The owner of the computer, your employee, may leave their device lying around unsecured (after all they are at home). They may allow friends and family to use it. What happens if the device gets lost or stolen?
How do you control the contents and access of a private device if your employee leaves your company, how will you ensure your information is erased? What if your employee sells their device with your company information still accessible? How are you to know where this device even is? Sadly, these are all very real scenarios which have led to security incidents.
If this is all news to you, and very worrying news, there are simple things you can do to take back control and protect your company information.
The easiest thing you can do is write and enforce a Bring Your Own Device (BYOD) policy. This does not have to be a complicated document and here are some suggestions as to what could be included in the policy:
BRING YOUR OWN DEVICE POLICY
- Any device being used for company business must be supported by the manufacturer.
- All security updates must be installed within 14 days.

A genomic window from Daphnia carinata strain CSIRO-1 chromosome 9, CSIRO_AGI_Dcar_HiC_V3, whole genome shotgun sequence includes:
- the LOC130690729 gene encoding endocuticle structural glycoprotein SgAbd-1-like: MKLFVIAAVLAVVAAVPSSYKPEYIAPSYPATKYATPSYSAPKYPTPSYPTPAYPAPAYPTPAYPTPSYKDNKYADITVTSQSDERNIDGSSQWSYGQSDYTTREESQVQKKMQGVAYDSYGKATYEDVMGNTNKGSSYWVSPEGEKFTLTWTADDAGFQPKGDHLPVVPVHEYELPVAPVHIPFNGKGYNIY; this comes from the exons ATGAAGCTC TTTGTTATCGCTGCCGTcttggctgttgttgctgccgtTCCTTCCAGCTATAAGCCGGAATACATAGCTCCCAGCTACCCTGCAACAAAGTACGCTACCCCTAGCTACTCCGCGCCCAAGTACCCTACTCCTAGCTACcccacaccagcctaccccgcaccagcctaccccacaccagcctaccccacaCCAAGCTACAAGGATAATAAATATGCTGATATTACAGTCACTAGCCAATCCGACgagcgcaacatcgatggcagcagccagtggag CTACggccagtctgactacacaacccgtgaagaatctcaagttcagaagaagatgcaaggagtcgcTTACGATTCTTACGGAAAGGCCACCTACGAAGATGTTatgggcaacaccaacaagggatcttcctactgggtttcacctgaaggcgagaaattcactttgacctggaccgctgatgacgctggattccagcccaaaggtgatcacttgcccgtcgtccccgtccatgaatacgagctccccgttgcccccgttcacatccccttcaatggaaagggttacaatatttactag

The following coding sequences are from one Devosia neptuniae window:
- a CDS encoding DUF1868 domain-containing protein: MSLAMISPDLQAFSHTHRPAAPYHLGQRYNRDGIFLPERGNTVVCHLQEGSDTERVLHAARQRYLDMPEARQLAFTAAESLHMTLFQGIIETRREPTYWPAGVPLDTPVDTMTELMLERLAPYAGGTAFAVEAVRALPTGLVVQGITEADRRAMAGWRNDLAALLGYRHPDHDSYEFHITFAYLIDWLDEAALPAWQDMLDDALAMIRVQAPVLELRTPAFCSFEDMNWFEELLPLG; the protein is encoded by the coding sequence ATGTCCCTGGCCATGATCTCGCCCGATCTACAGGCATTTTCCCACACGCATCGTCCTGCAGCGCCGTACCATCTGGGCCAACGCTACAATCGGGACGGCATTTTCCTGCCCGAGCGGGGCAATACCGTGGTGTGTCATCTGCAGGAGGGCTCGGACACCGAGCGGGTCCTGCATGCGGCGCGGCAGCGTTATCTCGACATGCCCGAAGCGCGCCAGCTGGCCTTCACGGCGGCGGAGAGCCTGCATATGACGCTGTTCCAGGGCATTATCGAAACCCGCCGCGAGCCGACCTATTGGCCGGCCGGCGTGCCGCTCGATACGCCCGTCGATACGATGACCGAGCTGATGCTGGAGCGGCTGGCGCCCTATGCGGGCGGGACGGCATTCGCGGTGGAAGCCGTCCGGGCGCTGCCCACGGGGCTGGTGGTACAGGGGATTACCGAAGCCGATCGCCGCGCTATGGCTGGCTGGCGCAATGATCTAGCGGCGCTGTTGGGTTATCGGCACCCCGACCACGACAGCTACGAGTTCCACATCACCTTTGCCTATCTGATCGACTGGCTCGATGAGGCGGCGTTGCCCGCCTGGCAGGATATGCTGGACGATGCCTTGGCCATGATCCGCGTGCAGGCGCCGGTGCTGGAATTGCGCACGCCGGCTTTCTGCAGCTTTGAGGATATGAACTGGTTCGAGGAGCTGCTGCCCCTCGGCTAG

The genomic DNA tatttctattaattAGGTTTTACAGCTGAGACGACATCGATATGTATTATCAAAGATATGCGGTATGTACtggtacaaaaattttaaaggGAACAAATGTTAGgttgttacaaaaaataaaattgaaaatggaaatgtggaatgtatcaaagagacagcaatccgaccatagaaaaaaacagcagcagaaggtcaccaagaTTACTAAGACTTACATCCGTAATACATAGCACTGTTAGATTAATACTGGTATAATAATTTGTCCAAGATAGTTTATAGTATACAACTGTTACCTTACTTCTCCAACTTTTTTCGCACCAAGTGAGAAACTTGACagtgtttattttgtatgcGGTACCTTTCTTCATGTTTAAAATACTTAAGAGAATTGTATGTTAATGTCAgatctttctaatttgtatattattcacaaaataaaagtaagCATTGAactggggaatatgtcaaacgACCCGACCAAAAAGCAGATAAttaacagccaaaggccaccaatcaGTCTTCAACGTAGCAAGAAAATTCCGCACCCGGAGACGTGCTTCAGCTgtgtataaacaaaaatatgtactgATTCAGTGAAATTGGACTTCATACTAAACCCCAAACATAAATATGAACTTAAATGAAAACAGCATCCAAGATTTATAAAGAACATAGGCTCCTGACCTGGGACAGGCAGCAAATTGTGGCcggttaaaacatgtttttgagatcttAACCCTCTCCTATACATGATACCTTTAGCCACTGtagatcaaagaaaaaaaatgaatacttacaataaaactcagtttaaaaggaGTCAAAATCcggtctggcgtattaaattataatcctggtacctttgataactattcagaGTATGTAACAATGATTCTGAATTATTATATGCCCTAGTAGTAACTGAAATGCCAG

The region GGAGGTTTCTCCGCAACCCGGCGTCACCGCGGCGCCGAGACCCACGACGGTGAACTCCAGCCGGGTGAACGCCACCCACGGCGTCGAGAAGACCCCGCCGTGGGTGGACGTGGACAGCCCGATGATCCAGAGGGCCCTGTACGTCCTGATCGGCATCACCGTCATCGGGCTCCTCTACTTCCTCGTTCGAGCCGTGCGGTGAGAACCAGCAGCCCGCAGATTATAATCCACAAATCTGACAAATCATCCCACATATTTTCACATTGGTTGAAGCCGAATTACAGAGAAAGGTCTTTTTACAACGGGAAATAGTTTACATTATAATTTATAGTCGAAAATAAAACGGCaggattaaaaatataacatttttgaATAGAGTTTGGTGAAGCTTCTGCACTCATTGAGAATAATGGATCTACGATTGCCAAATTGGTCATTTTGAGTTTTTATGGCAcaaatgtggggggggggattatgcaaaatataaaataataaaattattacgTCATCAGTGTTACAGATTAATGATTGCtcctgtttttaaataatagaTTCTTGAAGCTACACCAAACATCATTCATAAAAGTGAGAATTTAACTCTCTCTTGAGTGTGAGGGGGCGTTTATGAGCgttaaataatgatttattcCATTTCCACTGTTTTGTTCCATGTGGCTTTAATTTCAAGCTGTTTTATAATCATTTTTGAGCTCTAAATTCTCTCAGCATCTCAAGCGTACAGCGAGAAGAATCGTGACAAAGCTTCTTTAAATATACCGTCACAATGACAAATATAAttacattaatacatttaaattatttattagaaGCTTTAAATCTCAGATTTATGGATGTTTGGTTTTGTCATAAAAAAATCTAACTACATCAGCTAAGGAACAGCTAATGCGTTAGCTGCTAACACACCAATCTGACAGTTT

- The device must automatically lock when not in use.
- The device must have an 8 digit or more pin/pass code (Use a biometric if available as well).
- The device must be encrypted.
- Apps should only be installed from the manufactures respective store.
- An anti-malware App should be installed.
- Unused apps should be uninstalled
- If lost or stolen, it must be reported to the business promptly.
- Rooting or Jailbreak is not permitted.
- A remote erase and tracking app must be installed and activated so you can track a lost device, lock access and erase data.
For further risk reduction you could look at:
- Container Apps or Managed Apps
- Mobile Device Management software (MDM), which allows you to monitor, manage, and secure employees’ mobile devices. This gives you full control but comes at a price!